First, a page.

I enjoyed the panel at the launch of this year’s Harvey Nash CIO Survey. It was held at KPMG’s offices overlooking the Baltic Flour Mills on the banks of the Tyne (the queen of all the rivers). There were five of us sitting out front and about seventy people in the audience. They were mostly men by the way and so equality of gender in the tech industry still has a long way to go.
As with all of these events the audience is invited to ask questions and each of us on the panel gets to say what we think. Should the topics dry up then the organisers always have a few up their sleeve.
The topic got round to the balance between whether it is more important for a CIO to focus on keeping the lights on or on innovation. Now you know what I think about such binary questions and sure enough there is no straightforward answer. You can’t move your business forward without innovation but unless you get the basics right then you don’t have any business at all. Keeping the lights on gives you permission to innovate. We all need to get the balance right.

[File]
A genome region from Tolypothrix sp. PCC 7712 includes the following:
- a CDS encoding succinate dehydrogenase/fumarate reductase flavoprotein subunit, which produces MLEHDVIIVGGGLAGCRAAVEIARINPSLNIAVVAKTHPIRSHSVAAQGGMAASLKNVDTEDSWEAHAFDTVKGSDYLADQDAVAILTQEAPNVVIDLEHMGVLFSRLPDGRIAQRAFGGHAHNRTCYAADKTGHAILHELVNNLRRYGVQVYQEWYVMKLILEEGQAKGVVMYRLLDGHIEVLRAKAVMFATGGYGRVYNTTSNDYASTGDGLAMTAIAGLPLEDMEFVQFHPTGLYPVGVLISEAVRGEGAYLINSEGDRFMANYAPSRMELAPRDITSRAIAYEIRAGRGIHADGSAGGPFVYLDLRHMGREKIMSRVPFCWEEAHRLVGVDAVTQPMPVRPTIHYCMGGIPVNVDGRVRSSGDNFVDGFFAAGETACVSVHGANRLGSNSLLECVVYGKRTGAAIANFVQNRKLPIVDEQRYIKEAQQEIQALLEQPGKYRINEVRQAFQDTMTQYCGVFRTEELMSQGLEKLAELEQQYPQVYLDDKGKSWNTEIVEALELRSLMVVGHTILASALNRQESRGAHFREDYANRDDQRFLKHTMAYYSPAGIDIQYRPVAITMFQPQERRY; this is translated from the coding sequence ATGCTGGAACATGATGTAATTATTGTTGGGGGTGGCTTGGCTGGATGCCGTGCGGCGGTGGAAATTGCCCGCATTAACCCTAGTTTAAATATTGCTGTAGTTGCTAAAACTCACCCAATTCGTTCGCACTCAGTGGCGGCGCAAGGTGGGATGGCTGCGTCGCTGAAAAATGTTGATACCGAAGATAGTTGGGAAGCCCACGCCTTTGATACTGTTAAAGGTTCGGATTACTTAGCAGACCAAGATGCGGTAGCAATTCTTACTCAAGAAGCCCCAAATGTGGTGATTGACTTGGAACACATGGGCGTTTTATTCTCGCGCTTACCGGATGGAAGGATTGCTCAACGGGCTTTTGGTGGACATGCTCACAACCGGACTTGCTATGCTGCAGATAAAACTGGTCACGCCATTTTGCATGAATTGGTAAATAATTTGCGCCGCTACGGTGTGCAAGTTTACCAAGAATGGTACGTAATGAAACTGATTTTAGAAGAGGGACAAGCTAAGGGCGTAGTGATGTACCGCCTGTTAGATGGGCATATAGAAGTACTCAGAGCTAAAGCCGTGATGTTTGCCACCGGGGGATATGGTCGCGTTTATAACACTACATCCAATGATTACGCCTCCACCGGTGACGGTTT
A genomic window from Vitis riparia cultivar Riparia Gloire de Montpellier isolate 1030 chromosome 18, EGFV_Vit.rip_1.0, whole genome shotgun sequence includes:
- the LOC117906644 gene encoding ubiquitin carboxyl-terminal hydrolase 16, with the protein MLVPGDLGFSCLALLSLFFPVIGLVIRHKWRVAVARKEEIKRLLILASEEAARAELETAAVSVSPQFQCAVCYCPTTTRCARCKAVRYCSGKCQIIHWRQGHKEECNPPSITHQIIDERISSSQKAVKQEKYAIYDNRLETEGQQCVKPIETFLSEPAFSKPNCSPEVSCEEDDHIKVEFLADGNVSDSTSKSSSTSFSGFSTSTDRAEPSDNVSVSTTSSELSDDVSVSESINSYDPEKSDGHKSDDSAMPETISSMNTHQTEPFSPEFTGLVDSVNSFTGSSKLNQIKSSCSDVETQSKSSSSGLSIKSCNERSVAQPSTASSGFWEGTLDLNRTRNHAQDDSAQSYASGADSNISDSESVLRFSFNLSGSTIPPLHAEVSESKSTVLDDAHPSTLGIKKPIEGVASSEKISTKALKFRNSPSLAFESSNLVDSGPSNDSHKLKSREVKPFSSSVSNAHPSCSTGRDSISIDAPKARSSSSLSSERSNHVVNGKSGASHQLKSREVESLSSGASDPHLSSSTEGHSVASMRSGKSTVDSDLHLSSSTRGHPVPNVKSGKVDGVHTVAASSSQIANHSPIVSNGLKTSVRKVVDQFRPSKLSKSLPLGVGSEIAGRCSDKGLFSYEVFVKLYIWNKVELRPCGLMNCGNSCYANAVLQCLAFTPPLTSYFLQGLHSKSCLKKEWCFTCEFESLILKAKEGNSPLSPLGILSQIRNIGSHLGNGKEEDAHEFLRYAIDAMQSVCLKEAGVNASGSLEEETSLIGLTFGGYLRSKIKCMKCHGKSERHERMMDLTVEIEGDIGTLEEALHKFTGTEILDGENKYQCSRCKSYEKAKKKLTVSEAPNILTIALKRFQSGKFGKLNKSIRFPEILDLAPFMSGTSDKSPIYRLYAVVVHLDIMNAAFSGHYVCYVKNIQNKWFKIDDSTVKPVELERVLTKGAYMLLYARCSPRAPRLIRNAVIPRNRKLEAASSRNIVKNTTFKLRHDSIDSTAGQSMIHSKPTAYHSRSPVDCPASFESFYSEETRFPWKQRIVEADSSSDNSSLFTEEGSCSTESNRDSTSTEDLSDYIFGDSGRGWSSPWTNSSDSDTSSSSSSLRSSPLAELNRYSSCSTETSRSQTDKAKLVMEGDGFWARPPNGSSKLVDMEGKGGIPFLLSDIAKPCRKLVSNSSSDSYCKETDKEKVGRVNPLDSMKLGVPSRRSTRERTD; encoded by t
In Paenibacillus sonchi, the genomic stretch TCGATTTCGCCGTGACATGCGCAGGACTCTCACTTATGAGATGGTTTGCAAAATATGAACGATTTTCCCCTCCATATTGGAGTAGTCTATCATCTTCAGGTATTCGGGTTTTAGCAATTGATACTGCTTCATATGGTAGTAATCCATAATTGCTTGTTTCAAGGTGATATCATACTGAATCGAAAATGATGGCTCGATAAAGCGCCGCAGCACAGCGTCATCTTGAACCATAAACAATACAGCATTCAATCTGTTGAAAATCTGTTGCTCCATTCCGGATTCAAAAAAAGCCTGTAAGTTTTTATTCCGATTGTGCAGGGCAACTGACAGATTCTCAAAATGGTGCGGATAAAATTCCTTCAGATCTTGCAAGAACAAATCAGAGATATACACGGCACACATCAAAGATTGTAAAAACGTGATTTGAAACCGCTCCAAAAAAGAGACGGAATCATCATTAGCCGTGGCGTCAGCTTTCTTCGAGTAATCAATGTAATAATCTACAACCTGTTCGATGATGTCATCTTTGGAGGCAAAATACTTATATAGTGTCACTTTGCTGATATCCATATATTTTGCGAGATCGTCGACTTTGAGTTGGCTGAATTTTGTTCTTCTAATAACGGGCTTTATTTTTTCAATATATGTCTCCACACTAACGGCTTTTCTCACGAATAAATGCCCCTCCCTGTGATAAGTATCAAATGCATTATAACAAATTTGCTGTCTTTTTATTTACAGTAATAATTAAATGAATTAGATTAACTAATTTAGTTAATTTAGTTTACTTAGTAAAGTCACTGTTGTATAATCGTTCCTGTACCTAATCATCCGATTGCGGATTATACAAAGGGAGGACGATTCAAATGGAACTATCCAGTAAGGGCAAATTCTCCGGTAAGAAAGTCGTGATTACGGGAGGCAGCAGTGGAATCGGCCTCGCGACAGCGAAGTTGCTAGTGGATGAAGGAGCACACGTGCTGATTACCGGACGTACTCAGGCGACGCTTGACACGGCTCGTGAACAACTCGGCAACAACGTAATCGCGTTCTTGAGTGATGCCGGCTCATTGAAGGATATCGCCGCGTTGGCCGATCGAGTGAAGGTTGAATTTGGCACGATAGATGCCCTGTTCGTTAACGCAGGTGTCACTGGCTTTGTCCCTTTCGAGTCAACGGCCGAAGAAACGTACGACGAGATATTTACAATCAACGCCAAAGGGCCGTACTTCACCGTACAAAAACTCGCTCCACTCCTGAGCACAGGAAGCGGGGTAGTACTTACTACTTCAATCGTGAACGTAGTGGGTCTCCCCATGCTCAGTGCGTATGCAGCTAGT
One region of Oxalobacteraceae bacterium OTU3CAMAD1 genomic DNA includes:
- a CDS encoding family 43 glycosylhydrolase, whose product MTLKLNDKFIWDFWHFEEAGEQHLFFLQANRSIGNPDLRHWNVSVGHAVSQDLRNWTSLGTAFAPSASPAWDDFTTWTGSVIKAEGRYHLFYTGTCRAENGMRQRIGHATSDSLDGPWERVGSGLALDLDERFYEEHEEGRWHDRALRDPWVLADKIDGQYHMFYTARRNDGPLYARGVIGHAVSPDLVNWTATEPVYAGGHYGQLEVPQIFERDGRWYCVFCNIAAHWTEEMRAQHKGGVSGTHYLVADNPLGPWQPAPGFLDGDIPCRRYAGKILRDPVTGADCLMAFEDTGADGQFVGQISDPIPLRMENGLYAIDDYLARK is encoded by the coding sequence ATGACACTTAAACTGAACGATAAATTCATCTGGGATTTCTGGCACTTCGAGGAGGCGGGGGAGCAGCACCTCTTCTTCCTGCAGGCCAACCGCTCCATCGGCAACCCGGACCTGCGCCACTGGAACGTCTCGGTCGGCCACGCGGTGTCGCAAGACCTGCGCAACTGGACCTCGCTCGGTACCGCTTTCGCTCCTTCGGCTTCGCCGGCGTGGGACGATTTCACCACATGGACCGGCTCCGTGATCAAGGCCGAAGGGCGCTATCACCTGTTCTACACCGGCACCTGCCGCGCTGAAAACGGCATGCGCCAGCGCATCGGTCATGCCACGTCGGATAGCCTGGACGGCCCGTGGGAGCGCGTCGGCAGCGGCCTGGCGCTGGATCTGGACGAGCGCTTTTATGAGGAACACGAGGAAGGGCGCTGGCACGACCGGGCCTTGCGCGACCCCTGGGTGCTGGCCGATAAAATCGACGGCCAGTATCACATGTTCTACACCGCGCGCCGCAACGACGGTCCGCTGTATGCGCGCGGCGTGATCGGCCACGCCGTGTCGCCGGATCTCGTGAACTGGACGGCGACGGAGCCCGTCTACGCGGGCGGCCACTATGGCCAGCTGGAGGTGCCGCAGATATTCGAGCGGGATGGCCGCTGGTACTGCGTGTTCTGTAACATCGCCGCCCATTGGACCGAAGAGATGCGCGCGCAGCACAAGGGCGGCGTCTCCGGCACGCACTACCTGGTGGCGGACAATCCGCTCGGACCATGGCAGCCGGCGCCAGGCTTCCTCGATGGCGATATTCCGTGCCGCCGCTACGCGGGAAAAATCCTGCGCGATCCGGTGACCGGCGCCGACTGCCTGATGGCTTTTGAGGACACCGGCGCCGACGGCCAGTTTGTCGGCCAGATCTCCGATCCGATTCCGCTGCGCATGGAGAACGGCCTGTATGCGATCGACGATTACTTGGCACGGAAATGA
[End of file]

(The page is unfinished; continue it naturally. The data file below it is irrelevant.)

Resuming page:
A member of the audience then asked how do we get away from focussing on the day to day activities, the lights on stuff, to give us more time for innovation. His question made me think of what I have been through over the last few years. How do you lift your head form the myriad of distractions that are trying to suck you into the mire?
I thought of three things: Stop making operational decisions, if you keep doing so then you will always be expected to; stop trying to control everything, you can’t and so you need to work out how to enable instead; stop feeling guilty for dreaming.
Taking time out to think about the future of the business is a key part of any CIO’s role and the thing I like about these events is that such questions give me a chance to mull over the way I address the issues and opportunities that I face.
It was nice to be asked.